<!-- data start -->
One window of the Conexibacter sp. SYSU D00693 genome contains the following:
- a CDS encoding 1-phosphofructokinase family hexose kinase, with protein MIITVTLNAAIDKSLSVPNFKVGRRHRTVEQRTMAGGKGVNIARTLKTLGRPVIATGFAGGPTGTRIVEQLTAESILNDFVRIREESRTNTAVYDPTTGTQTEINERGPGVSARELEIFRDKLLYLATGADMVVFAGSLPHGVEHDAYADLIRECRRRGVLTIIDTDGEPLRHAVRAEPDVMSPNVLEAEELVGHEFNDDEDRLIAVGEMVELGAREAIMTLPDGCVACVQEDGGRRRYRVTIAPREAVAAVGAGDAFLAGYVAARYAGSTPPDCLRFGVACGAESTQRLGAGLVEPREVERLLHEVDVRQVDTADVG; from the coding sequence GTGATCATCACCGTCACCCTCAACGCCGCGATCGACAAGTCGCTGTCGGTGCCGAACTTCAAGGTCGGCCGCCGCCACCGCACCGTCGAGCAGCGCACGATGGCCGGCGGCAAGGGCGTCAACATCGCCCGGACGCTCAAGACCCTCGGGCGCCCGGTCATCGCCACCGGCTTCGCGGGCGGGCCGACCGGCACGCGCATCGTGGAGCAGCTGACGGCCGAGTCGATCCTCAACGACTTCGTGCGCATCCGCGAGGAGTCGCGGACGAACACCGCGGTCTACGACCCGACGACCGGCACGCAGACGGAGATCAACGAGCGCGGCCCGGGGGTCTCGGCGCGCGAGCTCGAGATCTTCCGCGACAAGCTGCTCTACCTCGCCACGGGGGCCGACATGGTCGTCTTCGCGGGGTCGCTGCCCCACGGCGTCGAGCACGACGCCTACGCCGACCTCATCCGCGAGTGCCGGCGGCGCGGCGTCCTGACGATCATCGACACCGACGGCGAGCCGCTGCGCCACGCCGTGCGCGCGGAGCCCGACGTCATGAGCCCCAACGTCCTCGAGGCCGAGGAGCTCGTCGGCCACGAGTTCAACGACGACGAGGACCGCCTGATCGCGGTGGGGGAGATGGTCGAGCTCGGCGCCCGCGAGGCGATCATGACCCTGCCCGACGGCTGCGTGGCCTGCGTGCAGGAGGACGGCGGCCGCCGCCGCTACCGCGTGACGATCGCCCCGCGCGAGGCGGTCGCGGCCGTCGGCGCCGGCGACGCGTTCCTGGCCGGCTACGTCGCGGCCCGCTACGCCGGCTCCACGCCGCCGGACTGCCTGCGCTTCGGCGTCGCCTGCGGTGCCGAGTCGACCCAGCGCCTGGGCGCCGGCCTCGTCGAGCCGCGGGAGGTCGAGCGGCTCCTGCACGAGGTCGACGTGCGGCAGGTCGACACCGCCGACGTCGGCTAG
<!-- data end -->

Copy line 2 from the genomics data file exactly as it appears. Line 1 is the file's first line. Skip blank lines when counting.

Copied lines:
- a CDS encoding 1-phosphofructokinase family hexose kinase, with protein MIITVTLNAAIDKSLSVPNFKVGRRHRTVEQRTMAGGKGVNIARTLKTLGRPVIATGFAGGPTGTRIVEQLTAESILNDFVRIREESRTNTAVYDPTTGTQTEINERGPGVSARELEIFRDKLLYLATGADMVVFAGSLPHGVEHDAYADLIRECRRRGVLTIIDTDGEPLRHAVRAEPDVMSPNVLEAEELVGHEFNDDEDRLIAVGEMVELGAREAIMTLPDGCVACVQEDGGRRRYRVTIAPREAVAAVGAGDAFLAGYVAARYAGSTPPDCLRFGVACGAESTQRLGAGLVEPREVERLLHEVDVRQVDTADVG; from the coding sequence GTGATCATCACCGTCACCCTCAACGCCGCGATCGACAAGTCGCTGTCGGTGCCGAACTTCAAGGTCGGCCGCCGCCACCGCACCGTCGAGCAGCGCACGATGGCCGGCGGCAAGGGCGTCAACATCGCCCGGACGCTCAAGACCCTCGGGCGCCCGGTCATCGCCACCGGCTTCGCGGGCGGGCCGACCGGCACGCGCATCGTGGAGCAGCTGACGGCCGAGTCGATCCTCAACGACTTCGTGCGCATCCGCGAGGAGTCGCGGACGAACACCGCGGTCTACGACCCGACGACCGGCACGCAGACGGAGATCAACGAGCGCGGCCCGGGGGTCTCGGCGCGCGAGCTCGAGATCTTCCGCGACAAGCTGCTCTACCTCGCCACGGGGGCCGACATGGTCGTCTTCGCGGGGTCGCTGCCCCACGGCGTCGAGCACGACGCCTACGCCGACCTCATCCGCGAGTGCCGGCGGCGCGGCGTCCTGACGATCATCGACACCGACGGCGAGCCGCTGCGCCACGCCGTGCGCGCGGAGCCCGACGTCATGAGCCCCAACGTCCTCGAGGCCGAGGAGCTCGTCGGCCACGAGTTCAACGACGACGAGGACCGCCTGATCGCGGTGGGGGAGATGGTCGAGCTCGGCGCCCGCGAGGCGATCATGACCCTGCCCGACGGCTGCGTGGCCTGCGTGCAGGAGGACGGCGGCCGCCGCCGCTACCGCGTGACGATCGCCCCGCGCGAGGCGGTCGCGGCCGTCGGCGCCGGCGACGCGTTCCTGGCCGGCTACGTCGCGGCCCGCTACGCCGGCTCCACGCCGCCGGACTGCCTGCGCTTCGGCGTCGCCTGCGGTGCCGAGTCGACCCAGCGCCTGGGCGCCGGCCTCGTCGAGCCGCGGGAGGTCGAGCGGCTCCTGCACGAGGTCGACGTGCGGCAGGTCGACACCGCCGACGTCGGCTAG